Ottawa working on “options regarding next steps” for Canada-wide mandatory privacy breach notification
Canadian Underwriter reports:
Before the House of Commons was dissolved last summer to kick off the federal election, the ruling Conservatives passed the Digital Privacy Act, which creates new offences for failing to report data security breaches. However, nation-wide mandatory breach notification would not actually take effect unless the government develops regulations, and it is not clear whether the newly-elected Liberals plan to do this.
The Digital Privacy Act (Bill S-4 of the last session of Parliament) changes the Personal Information and Protection of Electronic Documents Act (PIPEDA) to include a new requirement for “organizations to notify certain individuals and organizations of certain breaches of security safeguards that create a real risk of significant harm and to report them to the Privacy Commissioner.” Passed into law June 18, Bill S-4 also contains a requirement “organizations to keep and maintain a record of every breach of security safeguards involving personal information under their control.”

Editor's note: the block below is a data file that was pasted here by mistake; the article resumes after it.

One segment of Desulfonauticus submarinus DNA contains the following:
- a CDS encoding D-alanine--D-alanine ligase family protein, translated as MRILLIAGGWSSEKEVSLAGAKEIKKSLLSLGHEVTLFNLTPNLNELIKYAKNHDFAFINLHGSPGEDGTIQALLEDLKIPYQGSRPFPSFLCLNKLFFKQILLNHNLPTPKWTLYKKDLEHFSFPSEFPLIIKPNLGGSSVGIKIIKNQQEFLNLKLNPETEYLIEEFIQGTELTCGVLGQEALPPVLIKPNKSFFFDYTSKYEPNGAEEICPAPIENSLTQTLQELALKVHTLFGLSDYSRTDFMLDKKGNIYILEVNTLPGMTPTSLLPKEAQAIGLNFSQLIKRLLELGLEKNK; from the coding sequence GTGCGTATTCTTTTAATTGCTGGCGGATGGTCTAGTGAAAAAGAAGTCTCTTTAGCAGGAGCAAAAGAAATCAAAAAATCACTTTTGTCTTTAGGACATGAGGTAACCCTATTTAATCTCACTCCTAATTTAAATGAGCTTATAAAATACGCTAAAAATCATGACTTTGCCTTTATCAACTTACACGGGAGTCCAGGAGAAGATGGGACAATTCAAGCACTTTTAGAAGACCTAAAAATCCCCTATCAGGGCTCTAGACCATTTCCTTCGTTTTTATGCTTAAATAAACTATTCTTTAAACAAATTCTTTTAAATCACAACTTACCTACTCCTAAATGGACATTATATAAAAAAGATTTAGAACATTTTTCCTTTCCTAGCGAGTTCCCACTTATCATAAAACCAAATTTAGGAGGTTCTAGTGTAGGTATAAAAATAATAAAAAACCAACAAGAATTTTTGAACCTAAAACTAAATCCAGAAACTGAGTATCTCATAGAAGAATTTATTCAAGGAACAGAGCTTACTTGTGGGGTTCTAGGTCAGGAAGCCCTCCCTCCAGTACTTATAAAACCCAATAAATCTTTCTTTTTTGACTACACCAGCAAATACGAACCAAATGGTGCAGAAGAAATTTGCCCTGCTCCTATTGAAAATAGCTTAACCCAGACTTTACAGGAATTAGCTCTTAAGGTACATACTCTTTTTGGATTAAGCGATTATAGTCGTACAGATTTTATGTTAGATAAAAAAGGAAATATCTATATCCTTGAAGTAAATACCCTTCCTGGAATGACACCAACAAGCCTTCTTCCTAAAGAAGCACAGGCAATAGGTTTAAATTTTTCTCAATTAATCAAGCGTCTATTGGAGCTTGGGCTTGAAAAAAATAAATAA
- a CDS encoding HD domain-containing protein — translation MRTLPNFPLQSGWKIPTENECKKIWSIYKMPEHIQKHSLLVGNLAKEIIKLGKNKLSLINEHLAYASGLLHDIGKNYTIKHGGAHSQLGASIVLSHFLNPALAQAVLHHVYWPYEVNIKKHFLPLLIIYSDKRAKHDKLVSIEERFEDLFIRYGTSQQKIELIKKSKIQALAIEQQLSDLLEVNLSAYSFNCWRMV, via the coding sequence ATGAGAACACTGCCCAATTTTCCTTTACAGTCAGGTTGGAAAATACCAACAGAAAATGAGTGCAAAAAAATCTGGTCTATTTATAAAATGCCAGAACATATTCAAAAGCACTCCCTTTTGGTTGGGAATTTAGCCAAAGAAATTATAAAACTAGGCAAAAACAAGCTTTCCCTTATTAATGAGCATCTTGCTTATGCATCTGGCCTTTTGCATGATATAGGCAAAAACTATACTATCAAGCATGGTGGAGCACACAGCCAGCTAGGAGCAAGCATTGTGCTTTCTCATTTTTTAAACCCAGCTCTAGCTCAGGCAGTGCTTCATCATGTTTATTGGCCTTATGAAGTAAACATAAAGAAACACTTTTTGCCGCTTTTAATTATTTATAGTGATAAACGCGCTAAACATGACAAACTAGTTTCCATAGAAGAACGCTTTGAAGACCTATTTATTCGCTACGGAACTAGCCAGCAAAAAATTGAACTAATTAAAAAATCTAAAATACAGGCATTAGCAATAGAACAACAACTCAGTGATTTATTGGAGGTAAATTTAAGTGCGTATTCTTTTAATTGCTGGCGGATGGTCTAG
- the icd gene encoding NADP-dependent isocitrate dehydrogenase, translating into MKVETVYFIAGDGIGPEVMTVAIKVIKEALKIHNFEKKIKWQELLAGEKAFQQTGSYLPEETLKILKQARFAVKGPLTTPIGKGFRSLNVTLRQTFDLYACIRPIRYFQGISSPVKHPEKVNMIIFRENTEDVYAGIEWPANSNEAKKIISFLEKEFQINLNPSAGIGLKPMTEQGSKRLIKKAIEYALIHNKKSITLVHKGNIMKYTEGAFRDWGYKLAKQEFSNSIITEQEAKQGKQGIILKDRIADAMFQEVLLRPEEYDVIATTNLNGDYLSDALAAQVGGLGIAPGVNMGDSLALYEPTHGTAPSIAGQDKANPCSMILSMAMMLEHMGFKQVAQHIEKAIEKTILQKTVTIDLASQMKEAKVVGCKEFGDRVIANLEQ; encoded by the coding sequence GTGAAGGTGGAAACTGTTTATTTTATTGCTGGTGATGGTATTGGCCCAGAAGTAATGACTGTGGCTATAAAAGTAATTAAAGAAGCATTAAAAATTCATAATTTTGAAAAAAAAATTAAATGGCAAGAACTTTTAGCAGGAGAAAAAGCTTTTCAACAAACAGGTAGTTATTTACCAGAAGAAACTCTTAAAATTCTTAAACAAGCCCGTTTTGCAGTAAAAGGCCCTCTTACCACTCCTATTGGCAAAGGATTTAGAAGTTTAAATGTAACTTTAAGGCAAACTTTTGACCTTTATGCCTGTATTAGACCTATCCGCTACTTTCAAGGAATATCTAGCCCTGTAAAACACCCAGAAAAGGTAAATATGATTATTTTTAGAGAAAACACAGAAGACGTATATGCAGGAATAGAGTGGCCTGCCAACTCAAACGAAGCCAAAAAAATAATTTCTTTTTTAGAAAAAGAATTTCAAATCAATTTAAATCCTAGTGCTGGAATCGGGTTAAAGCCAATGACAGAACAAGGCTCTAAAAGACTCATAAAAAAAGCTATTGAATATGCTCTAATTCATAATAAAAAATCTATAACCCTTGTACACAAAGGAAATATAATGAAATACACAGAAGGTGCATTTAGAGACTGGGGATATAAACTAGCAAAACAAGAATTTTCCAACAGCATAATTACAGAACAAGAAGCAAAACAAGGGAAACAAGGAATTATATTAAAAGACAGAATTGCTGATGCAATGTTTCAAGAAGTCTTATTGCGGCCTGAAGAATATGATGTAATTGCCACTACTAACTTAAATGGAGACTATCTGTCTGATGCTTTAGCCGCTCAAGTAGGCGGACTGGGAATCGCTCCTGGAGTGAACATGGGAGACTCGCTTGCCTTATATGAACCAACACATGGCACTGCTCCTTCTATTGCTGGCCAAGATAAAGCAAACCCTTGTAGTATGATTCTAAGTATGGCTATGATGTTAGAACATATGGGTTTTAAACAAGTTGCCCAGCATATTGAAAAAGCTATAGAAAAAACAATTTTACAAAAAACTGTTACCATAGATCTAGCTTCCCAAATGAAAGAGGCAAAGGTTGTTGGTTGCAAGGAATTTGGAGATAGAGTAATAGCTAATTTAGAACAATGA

The amendments “dealing with breach reporting, notification and recordkeeping will be brought into force only after related regulations outlining specific requirements are developed and in place,” a spokesperson for the Office of the Privacy Commissioner of Canada told Canadian Underwriter in an e-mail Jan 11. “For information about the regulation-making process or timelines, you may direct inquiries to the Department of Innovation, Science and Economic Development.”
Canadian Underwriter asked the ISED department whether the federal government plans to develop regulations to bring those amendments into force, and if so when those regulations would be in place.
A spokesperson sent a response Jan. 12 but did not answer the question.
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